Swantje Enge, Dr.
I am a postdoc within the MARBAS project, which was initiated to strengthen collaborations within marine ecosystems and biodiversity research between the ICBM and the University of Bremen.
My general research interests focus on chemical-mediated interactions between organisms, benthic community ecology and marine invasion ecology. Within the MARBAS project I will work with tropical coral reefs, which are the most diverse communities in marine ecosystems and provide services and nutrition to billions of humans. Due to various human actions, e.g. climate change, overfishing, eutrophication or increased sedimentation, coral reefs are declining worldwide and have been reported to undergo phase-shifts from coral dominated to algae or sponge dominated reefs causing profound changes in biodiversity and ecosystem functioning. This project aims to identify factors and mechanisms by which corals are outcompeted by other benthic organisms. For this purpose, I am currently investigating the interaction of corals with the sponge Pseudoceratina sp. that forms dense patches and can overgrow live corals at our study sites on Ko Phangan, Thailand.
Coral of the genus Goniopora overgrown by the sponge Pseudoceratina sp.
- From 2016 Postdoc at the University of Oldenburg; Germany
- 2014-2016 Postdoc at the University of Copenhagen, Denmark
- 2013-2014 Researcher at the University of Gothenburg, Tjärnö, Sweden
- 2008-2013 PhD-student at the University of Gothenburg, Tjärnö. Sweden on the project “Seaweed invasions and novel chemical defences”
- 2007-2008 Research Assistant at the University of Oldenburg, Germany and University of Gothenburg, Tjärnö, Sweden
- 2001-2007 Study of Marine Environmental Sciences at the University of Oldenburg, Germany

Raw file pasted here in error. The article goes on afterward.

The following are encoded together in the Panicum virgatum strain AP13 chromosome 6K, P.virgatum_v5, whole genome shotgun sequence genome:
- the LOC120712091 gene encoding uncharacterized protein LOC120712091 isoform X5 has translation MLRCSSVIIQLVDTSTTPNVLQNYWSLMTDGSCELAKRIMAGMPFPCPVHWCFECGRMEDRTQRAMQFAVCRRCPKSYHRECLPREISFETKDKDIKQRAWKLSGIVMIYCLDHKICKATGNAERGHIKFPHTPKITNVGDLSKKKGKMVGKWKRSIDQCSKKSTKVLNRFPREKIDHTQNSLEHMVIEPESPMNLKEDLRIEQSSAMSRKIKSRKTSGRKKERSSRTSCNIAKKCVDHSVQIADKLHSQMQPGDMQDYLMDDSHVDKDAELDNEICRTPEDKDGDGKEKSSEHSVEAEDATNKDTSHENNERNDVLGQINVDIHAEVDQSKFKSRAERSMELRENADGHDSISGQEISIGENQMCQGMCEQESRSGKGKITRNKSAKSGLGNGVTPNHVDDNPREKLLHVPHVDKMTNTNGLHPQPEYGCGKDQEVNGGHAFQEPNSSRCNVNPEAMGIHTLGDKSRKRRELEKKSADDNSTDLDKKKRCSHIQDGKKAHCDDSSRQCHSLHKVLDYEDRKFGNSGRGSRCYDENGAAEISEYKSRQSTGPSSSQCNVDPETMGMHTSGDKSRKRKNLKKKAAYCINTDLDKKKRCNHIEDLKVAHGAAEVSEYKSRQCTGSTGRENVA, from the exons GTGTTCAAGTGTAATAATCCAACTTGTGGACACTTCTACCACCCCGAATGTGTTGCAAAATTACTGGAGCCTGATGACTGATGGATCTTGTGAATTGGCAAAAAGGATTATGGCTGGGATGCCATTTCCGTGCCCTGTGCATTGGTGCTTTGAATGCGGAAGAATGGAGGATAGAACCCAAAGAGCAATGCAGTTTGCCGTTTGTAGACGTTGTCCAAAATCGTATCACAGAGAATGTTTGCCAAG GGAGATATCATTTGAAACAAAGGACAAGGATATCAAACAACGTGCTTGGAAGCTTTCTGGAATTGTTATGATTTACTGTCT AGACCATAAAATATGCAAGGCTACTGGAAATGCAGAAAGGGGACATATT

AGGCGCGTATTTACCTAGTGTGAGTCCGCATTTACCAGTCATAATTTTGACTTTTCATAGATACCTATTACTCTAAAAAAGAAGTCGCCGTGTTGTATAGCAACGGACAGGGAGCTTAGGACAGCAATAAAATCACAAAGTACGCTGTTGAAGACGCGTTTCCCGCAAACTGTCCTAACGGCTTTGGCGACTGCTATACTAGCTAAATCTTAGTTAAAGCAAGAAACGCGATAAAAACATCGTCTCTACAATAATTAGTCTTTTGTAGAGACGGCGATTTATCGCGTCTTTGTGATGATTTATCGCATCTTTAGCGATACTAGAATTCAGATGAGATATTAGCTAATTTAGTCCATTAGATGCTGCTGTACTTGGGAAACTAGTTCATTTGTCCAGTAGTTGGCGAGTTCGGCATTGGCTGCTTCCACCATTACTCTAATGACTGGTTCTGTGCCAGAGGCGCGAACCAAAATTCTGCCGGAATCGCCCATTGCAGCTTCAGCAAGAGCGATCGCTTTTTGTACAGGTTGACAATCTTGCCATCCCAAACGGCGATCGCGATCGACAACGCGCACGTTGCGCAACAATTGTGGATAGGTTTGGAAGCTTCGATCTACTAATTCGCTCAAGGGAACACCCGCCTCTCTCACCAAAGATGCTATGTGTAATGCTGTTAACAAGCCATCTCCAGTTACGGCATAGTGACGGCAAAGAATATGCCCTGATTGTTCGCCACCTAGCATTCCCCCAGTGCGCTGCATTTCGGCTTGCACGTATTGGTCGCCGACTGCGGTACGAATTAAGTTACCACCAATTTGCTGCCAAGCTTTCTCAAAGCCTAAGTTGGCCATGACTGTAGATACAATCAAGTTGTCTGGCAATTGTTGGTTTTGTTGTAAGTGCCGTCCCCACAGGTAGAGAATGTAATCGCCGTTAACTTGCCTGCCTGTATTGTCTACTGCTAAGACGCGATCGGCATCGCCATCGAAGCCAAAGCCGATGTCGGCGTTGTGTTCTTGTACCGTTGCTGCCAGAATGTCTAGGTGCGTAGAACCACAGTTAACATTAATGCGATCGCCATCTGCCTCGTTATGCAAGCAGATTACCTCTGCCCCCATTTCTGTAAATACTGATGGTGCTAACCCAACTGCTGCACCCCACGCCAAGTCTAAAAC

Sagerman, J, Enge, S., Pavia, H., and S.M. Wikström (2015). Low feeding preference of native herbivores for the successful non-native seaweed Heterosiphonia japonica. Marine Biology,162, 2471-2479.
Sagerman, J, Enge, S., Pavia, H., and S.A. Wikström (2014). Divergent ecological strategies determine different impacts on community production by two successful non-native seaweeds. Oecologia, 175, pp. 937-946.
Enge, S., Nylund, G.M., and H. Pavia (2013). Native generalist herbivores promote invasion of a chemically defended seaweed via refuge-mediated apparent competition. Ecology Letters, 16, pp. 487-492.
Nylund, G.M., Enge, S., and H. Pavia (2013). Costs and benefits of chemical defence in the red alga Bonnemaisonia hamifera. PLOS ONE, 8, e61291.
Enge, S., Nylund, G.M., Harder, T., and H. Pavia (2012). An exotic chemical weapon explains low herbivore damage in an invasive alga. Ecology, 93, pp. 2736-2745.
Baumgartner, F., Cervin, G., Enge, S., Kubanek, J., Pavia, H., Nylund, G.M., Selander, E., Svensson, J.R., and Toth, G.B. (2012). Chemical defences against herbivores. In: Chemical ecology in aquatic systems (Eds: C. Brönmark and L.A. Hansson). Oxford University Press, New York, pp. 210-235. ISBN/ISSN: 978-0-19-958309-6